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Creating DNS Server with Ubuntu Linux - Primary DNS Server with Bind9

Updated on November 17, 2009
DNS Server with BIND9
DNS Server with BIND9

Creating Primary DNS Server with Bind9

This little tutorial will go through the steps of creating a DNS (domain name system) server on your ubuntu server machine. I recently setup a dns server to host some of my internal and public domains and found many tutorials confusing or caused problems.

For this example I will go through the steps for setting up a private domain name for a private network, the instructions will apply if you have decided to host a dns server for your domain name.

The bind9 dns server was tested on ubuntu server 8.04,8.10 and 9.04

Bind9 - Configuring Zone Files

A primary master server using Bind9 is setup to serve DNS records (groups of records referred to as zones) for a fictitious domain name which is restricted to a private network.

The first step is to boot up your ubuntu server system and ensure you have root privledges

sudo su

Once in root mode you can enter the main directory for bind9 /etc/bind

The first file you will need to modify is "named.conf.local" , this file is where we will be referencing our forward and reverse zone files for your domain names.

The below code shows the basic format for your named.conf.local file inside the /etc/bind directory. it specifies the domain which in this case is ubuntu.com, classified it as a master server and specified the location of the file which will store all information relating to that zone.

The reverse zone file is your ip address backwards e.g (192.170.68.7 becomes 68.170.192)

named.conf.local

zone "ubuntu.com" {
             type master;
             file "/etc/bind/db.ubuntu.com";
        };

Reverse Zone File

zone "68.170.192.in-addr.arpa" {
        type master;
        notify no;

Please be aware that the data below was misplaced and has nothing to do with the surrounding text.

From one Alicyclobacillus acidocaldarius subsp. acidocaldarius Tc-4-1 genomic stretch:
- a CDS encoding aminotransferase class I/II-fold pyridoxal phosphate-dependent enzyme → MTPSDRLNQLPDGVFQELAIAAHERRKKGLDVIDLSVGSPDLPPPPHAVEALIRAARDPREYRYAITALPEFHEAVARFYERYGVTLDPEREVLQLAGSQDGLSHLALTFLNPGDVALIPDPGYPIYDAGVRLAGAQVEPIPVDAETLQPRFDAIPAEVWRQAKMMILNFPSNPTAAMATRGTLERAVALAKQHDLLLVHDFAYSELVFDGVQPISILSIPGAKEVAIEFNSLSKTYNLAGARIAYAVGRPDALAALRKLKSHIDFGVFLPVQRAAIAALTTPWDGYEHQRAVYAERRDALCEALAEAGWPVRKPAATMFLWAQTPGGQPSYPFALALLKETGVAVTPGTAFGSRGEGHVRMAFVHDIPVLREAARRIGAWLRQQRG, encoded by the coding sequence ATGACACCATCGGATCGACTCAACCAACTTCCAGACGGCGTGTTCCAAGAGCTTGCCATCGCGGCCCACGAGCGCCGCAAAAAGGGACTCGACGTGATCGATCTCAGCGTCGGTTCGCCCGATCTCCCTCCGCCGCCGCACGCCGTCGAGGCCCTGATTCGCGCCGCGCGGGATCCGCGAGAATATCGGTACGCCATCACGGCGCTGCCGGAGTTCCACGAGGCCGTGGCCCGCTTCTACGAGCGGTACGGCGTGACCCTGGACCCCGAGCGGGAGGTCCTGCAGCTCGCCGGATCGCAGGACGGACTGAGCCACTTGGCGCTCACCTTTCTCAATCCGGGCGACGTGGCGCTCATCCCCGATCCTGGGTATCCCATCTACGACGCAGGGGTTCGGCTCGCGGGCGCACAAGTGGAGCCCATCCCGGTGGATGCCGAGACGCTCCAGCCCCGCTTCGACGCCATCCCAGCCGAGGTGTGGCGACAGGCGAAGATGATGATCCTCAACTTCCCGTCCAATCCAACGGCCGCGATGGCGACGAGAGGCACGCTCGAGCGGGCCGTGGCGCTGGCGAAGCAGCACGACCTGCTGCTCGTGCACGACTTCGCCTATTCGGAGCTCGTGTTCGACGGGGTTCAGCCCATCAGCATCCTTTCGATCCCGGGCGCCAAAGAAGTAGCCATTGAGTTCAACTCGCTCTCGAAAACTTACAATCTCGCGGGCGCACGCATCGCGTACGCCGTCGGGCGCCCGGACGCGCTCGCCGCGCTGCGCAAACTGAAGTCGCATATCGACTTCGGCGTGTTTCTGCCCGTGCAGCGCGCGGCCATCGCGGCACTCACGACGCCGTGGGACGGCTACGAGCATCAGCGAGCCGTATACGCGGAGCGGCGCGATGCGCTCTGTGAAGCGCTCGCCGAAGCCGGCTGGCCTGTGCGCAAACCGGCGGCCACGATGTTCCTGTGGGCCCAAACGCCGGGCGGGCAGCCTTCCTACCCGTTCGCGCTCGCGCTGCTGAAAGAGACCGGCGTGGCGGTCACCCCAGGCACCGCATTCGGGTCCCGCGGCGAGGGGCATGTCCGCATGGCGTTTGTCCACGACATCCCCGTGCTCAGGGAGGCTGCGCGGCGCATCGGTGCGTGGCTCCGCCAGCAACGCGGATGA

file "/etc/bind/db.192";
};

Creating the (SOA) Start of Authority Record

Db.ubuntu.com domain zone files contains all the regular DNS information for a (SOA) or Start of Authority Record which defines global parameters for the zone (domain).

The db.ubuntu.com zone file contains many different values and its important to know what each does for future reference.

name - The 'root name' of the zone. Most commonly written as @ or Origin Value.

ttl - Standard TTL values apply (range 0 to 2147483647 clarified by RFC 2181). The slave (Secondary) DNS does not use the the TTL value but various parameters defined within the SOA. set by an authoritative nameserver for a particular resource record.

name-server - Any name server that will respond authoritatively for the domain.

refresh - Signed 32 bit time value in seconds. Indicates the time when the slave will try to refresh the zone from the master

retry - Signed 32 bit value in seconds. Defines the time between retries if the slave (secondary) fails to contact the master when refresh (above) has expired. Typical values would be 180 (3 minutes) to 900 (15 minutes) or higher

expiry - Signed 32 bit value in seconds. Indicates when the zone data is no longer authoritative. Used by Slave or (Secondary) servers only.

Serial - The serial value is in the format YYYYMMDDSS for example 2009101101 , year 2009 10th month 11th day serial 01, remember the serial needs to be incremented by 1 every time a change is made in order for secondary dns server/slave to registry it.

db.ubuntu.com

$TTL    604800
@       IN      SOA     ns.ubuntu.com. root.ubuntu.com. (
                              1         ; Serial
                         604800         ; Refresh
                          86400         ; Retry
                        2419200         ; Expire
                         604800 )       ; Negative Cache TTL
;
@       IN      NS      ns.ubuntu.com.
@       IN      A       192.170.68.7
box     IN      A       192.170.68.7

Apply changes in Bind9